Availability – We live in a global economy and anything can be found if you are willing to sacrifice time and money. The BFG/Michelin is still considered the best tire available but you now have to order them from Europe and they could easily get into the 4-500 per tire range! Other tires can easily take 3-6 weeks to source or longer. There are two formats supported in the USA. Privateer imported tires such as Dmack, Federal, Dunlop, Black Rocket and MRF that are brought in by small rallyist owned shops in container quantities are usually easy to source though they have a limited supply of tires. Manufacturer imported tires, such as Maxxis, tend more towards a direct to consumer format.

Performance – This is hands down my favorite topic. Let’s start with the most obvious. The tires developed for WRC, that being the top end BFG/Michelin, Pirelli and the Dmack DMG+2 (the fancy 215 width Dmack, not the standard ones) are the best tires for performance. There is no doubt about that, they were developed for the highest level of competition and are priced accordingly. For the other brands, who’s opinion do you trust? Theoretically you could have Driver A, a top level driver tells you that his brand is the best rally tire he’s ever used but half the space on his car is of decals for that brand, another brand was tested and developed in conjunction with Driver B with great results yet Driver C claims that this other brand of tire has the best lateral grip of any tire he’s driven on. Driver A is likely sponsored by the manufacturer so his report is biased. Driver B might have been a top driver in the US with by far the highest budget but does that make him any good at tire development? Driver C makes heavy claims for someone consistently finishing in the bottom half of the pack. I am no more qualified to make any claims about tires or recommendations either yet I constantly am discussing tires with customers. I am constantly collecting anecdotal evidence of my customer experiences and individual performances combined with my prior career in medical research as a biostatistician helps me identify trends. These are about all that we have to go on and usually it guides us more towards what is worse or does not work than anything. We have cut open most major brands to assess construction difference and compare sidewall thickness but even this leads only to hypothetical conclusions, “perhaps the thinner sidewall in this one area is why people have seemed to experience more punctures?” At the end of the day, most brands out there work great for most drivers. The cheapest tires will understandably leave some time on the table but the midrange tires are mostly within 95% of the performance of the best tires.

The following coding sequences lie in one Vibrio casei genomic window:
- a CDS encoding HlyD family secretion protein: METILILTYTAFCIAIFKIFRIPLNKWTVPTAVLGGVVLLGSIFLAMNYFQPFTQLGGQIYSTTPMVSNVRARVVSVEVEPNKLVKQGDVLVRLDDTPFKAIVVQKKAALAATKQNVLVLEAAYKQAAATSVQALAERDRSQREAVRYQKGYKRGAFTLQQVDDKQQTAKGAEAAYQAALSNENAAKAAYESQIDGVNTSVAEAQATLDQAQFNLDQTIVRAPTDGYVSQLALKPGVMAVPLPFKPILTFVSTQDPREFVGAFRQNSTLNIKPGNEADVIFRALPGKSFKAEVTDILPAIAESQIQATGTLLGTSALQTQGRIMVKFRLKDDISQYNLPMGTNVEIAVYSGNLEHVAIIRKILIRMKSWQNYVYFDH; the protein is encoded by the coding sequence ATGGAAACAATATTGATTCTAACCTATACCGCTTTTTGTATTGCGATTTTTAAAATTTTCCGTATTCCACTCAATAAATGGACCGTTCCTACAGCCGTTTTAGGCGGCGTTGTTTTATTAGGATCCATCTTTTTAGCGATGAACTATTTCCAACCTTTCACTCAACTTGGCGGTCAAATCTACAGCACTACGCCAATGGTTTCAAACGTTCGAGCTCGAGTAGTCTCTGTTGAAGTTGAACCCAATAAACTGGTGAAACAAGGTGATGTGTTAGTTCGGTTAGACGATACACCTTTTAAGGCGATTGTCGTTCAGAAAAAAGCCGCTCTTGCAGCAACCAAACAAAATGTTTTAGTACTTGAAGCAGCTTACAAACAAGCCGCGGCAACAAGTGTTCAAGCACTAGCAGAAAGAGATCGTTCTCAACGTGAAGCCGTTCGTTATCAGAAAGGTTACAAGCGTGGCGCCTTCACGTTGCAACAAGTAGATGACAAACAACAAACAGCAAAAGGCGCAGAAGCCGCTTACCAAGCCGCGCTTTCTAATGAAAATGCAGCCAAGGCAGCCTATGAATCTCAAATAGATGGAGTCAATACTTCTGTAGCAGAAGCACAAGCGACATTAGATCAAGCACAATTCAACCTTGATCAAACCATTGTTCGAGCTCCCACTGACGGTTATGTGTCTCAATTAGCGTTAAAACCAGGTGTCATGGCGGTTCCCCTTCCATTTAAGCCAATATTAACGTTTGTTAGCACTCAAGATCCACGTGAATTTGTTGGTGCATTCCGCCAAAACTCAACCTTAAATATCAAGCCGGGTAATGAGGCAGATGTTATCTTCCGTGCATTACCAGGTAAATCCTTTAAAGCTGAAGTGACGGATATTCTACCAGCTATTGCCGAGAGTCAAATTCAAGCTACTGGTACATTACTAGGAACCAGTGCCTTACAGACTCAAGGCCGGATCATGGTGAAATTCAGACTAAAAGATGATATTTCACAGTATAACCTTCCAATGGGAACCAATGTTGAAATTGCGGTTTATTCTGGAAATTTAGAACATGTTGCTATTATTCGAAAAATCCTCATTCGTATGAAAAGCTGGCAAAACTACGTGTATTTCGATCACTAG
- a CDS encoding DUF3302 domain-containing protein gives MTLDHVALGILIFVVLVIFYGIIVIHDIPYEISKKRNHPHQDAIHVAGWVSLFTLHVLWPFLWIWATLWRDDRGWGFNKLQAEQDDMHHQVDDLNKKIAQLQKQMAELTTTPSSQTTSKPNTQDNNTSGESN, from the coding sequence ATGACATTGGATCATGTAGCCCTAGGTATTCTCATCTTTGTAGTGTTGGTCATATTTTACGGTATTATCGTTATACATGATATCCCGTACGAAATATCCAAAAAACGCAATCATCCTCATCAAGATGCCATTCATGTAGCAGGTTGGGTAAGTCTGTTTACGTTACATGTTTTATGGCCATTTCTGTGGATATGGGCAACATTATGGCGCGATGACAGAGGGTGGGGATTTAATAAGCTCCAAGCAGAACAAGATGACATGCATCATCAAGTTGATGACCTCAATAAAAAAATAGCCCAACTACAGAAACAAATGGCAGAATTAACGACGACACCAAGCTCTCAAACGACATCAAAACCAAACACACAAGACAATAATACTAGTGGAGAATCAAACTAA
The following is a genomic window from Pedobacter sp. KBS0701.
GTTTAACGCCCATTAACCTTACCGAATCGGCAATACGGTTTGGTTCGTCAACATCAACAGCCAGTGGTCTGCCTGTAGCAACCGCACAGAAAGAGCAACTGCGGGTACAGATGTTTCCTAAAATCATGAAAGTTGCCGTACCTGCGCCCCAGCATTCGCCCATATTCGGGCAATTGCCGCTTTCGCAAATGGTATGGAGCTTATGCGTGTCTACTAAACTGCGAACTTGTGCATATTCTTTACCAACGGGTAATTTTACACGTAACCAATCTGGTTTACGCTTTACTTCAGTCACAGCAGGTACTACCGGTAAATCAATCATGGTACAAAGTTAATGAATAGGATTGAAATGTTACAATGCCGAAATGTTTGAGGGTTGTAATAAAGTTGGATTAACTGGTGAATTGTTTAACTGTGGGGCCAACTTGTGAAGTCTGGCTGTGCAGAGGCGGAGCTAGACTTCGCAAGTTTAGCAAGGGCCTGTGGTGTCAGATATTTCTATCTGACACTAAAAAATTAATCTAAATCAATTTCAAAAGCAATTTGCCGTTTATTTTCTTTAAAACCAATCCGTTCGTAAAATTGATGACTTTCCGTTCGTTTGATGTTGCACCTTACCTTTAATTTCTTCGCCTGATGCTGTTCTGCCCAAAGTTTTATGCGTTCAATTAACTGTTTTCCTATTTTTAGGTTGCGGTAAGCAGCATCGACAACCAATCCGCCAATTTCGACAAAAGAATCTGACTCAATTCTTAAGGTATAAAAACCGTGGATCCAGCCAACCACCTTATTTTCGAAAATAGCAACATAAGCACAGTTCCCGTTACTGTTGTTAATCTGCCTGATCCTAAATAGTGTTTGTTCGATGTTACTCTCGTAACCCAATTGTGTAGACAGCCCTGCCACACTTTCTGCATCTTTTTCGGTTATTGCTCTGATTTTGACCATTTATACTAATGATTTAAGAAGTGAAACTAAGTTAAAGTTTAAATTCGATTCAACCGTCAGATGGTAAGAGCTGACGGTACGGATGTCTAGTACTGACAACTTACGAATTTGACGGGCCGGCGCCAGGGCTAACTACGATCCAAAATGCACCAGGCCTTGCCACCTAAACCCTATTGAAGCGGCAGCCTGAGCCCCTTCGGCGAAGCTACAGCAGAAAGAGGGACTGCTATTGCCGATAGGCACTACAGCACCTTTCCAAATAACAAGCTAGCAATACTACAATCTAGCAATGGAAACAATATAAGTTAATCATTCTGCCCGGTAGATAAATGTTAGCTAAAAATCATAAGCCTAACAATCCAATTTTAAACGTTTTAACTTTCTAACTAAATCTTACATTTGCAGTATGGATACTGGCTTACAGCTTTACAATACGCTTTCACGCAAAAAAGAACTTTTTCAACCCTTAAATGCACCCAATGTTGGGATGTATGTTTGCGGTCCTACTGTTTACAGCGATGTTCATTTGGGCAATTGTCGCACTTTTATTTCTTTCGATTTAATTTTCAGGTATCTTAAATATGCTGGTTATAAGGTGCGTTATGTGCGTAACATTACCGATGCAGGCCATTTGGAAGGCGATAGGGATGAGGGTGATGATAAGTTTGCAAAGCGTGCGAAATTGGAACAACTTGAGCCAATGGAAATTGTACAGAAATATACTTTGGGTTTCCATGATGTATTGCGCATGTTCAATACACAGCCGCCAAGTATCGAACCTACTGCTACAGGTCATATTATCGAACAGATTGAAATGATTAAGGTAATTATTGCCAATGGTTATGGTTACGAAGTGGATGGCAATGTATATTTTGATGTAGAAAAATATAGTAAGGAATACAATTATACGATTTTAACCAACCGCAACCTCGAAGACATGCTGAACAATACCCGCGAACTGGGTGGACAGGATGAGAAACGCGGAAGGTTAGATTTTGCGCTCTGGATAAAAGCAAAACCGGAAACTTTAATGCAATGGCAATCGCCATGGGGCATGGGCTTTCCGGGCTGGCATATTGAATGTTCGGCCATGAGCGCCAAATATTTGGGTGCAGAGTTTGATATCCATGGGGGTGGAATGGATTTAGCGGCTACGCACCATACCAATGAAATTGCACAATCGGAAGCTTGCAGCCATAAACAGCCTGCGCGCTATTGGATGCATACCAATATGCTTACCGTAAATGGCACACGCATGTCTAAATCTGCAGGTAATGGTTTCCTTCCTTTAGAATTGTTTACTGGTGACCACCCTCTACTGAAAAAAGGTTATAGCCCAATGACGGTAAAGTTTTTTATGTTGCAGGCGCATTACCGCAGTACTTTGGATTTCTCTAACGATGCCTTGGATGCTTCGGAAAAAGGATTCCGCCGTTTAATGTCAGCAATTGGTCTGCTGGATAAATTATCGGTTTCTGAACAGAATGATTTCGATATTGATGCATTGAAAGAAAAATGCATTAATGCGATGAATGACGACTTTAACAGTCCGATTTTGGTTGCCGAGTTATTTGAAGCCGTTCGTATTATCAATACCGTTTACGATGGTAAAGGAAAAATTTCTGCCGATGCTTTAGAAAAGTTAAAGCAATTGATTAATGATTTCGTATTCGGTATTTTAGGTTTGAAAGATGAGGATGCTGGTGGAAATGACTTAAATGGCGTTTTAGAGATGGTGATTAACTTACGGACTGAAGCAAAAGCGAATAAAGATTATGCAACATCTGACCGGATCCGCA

Price – There are three factors to price. Tire, shipping, and mounting. If you have a local shop like Rally.Build that offers free mounting and saves you on shipping costs then you may just be saving money over that alternative tire. Having an experienced person mounting your tires will save you in the long term. I have seen new rally tires permanently leak at the bead and new rally wheels damaged from inexperienced mounting. The $5 special may be just that. Your local company also supports your local events and having local rally companies is conducive to having more rally events so it is always best to shop local.

Conclusion – What should you buy? You should buy the tire that is going to work best for you based upon your goals. Go volunteer at some events that you are hoping to run in the future and start asking the privateer drivers about tires? What sizes and compounds. Call your local rally shop and find out what they sell and recommend for the events you are doing. I am always available by email and love to talk rally stuff!